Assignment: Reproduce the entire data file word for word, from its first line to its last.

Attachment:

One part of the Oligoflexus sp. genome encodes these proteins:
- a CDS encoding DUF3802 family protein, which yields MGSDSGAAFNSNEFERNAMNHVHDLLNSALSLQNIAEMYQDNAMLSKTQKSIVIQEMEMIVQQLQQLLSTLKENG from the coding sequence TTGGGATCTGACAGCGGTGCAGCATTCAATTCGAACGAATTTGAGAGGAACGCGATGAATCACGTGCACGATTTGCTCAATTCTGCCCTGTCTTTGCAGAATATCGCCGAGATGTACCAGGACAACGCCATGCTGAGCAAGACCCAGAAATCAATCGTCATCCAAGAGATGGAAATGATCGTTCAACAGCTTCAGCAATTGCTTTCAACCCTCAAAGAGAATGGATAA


One part of the Oligoflexus sp. genome encodes these proteins:
- a CDS encoding DUF3802 family protein, which yields MGSDSGAAFNSNEFERNAMNHVHDLLNSALSLQNIAEMYQDNAMLSKTQKSIVIQEMEMIVQQLQQLLSTLKENG from the coding sequence TTGGGATCTGACAGCGGTGCAGCATTCAATTCGAACGAATTTGAGAGGAACGCGATGAATCACGTGCACGATTTGCTCAATTCTGCCCTGTCTTTGCAGAATATCGCCGAGATGTACCAGGACAACGCCATGCTGAGCAAGACCCAGAAATCAATCGTCATCCAAGAGATGGAAATGATCGTTCAACAGCTTCAGCAATTGCTTTCAACCCTCAAAGAGAATGGATAA